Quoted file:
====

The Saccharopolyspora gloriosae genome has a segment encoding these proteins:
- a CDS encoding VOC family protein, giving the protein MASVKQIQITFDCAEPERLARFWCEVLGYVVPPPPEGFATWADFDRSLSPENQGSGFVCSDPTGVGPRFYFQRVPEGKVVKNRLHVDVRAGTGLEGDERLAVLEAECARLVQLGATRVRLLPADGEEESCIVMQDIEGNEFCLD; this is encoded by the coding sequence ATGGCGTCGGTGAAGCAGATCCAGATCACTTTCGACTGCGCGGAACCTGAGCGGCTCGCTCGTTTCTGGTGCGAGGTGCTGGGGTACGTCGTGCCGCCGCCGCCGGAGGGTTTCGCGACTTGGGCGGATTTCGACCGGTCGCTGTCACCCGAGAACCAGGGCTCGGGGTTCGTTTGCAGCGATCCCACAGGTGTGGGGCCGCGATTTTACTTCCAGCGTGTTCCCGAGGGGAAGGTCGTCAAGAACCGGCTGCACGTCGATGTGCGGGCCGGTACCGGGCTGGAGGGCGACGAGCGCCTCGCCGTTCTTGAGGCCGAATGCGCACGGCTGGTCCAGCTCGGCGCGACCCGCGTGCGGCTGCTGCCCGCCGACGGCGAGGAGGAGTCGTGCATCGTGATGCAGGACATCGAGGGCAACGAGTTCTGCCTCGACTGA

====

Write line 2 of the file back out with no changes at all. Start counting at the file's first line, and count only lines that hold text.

- a CDS encoding VOC family protein, giving the protein MASVKQIQITFDCAEPERLARFWCEVLGYVVPPPPEGFATWADFDRSLSPENQGSGFVCSDPTGVGPRFYFQRVPEGKVVKNRLHVDVRAGTGLEGDERLAVLEAECARLVQLGATRVRLLPADGEEESCIVMQDIEGNEFCLD; this is encoded by the coding sequence ATGGCGTCGGTGAAGCAGATCCAGATCACTTTCGACTGCGCGGAACCTGAGCGGCTCGCTCGTTTCTGGTGCGAGGTGCTGGGGTACGTCGTGCCGCCGCCGCCGGAGGGTTTCGCGACTTGGGCGGATTTCGACCGGTCGCTGTCACCCGAGAACCAGGGCTCGGGGTTCGTTTGCAGCGATCCCACAGGTGTGGGGCCGCGATTTTACTTCCAGCGTGTTCCCGAGGGGAAGGTCGTCAAGAACCGGCTGCACGTCGATGTGCGGGCCGGTACCGGGCTGGAGGGCGACGAGCGCCTCGCCGTTCTTGAGGCCGAATGCGCACGGCTGGTCCAGCTCGGCGCGACCCGCGTGCGGCTGCTGCCCGCCGACGGCGAGGAGGAGTCGTGCATCGTGATGCAGGACATCGAGGGCAACGAGTTCTGCCTCGACTGA